I admit it: I like Google. It makes life easier.
Occasionally, when I am given an issue to research by one of the partners, I’m inclined to just punch it into Google, if just to see what comes up, hoping that maybe I’ll get lucky and find the answer right away. Sometimes it works; usually, it doesn’t. In fact, usually, I end up wasting me a lot of time looking through links that are only marginally helpful to my research. With Google, you never know what kind of research you’re going to get.
On the other hand, if I can discipline myself to hit the library, start with something broad, like the Corpus Juris Secundum, I’m more likely to find what I’m looking for. The CJS, to continue using it as an example, provides a broad overview of the law. It gives the landscape that I’ll be walking through as I look for whatever arcane and minute point I’ve been tasked to find.
At that point, with what I call a 20,000 foot view of the issue (as in, 20,000 feet up), it’s easier to zero in on whether I need to hit the statutes, case-law, or a treatise on the topic. I know where to start getting specific, what stuff to ignore, and what some of the vocabulary I’m likely to run into means.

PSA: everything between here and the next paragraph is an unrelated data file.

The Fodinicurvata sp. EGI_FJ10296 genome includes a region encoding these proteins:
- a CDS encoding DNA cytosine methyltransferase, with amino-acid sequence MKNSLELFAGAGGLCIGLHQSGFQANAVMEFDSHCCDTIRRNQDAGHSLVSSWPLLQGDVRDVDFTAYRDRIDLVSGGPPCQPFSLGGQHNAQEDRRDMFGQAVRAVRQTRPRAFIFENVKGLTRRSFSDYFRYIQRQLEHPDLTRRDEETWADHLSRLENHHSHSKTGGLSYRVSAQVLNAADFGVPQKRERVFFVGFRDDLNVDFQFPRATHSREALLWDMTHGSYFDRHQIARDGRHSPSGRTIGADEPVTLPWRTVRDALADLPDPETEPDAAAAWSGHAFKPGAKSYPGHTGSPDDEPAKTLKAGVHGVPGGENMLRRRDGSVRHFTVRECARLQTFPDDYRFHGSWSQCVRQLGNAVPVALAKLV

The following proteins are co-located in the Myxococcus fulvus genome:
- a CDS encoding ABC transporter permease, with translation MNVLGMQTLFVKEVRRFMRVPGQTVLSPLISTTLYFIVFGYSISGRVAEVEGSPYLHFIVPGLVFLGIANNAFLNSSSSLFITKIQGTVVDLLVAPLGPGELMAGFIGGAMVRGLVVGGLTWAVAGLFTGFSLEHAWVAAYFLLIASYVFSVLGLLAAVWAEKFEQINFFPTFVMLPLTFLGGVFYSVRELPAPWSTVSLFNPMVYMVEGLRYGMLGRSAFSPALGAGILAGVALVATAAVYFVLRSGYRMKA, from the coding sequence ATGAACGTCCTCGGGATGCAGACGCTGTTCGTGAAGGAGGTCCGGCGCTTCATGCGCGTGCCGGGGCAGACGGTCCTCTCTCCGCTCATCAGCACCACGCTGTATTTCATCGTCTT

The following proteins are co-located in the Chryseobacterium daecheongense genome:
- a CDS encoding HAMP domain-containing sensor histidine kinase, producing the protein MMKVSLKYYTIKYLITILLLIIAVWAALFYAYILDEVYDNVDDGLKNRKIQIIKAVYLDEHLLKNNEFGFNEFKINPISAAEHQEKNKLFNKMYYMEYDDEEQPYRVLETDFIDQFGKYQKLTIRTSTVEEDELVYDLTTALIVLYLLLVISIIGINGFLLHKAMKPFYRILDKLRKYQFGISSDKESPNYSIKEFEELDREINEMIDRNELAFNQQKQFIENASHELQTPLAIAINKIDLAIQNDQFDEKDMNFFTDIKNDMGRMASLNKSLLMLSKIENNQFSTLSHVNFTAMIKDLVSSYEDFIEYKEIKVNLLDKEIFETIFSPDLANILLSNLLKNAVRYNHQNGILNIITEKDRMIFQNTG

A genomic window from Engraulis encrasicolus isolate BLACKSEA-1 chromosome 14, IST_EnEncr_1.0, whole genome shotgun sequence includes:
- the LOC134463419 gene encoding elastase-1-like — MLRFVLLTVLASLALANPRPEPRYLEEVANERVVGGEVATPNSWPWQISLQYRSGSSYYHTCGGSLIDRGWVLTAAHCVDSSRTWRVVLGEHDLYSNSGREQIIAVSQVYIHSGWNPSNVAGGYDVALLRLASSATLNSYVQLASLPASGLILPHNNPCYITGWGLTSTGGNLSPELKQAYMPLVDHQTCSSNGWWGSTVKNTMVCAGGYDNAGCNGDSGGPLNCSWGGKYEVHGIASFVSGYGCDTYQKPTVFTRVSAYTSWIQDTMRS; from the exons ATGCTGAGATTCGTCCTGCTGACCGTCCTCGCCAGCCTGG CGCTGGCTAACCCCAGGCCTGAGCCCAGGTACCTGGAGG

Now, don’t get me wrong: I still end up using Google. But then it’s usually Google Scholar to look up a specific case, or just to see what else might be available out there.
APROPOS: This principle applies beyond law. I see a lot of friends citing things like Wikipedia for their research. Wikipedia is a great tool to get started on research–like the CSJ it provides a broad overview of just about every topic under the sun. However, it’s just that: a great place to start. Good research is going to dig deeper, check whether Wikipedia has cited relevant and trustworthy sources, and add further research. It’s just the 20,000 foot starting point, not the answer.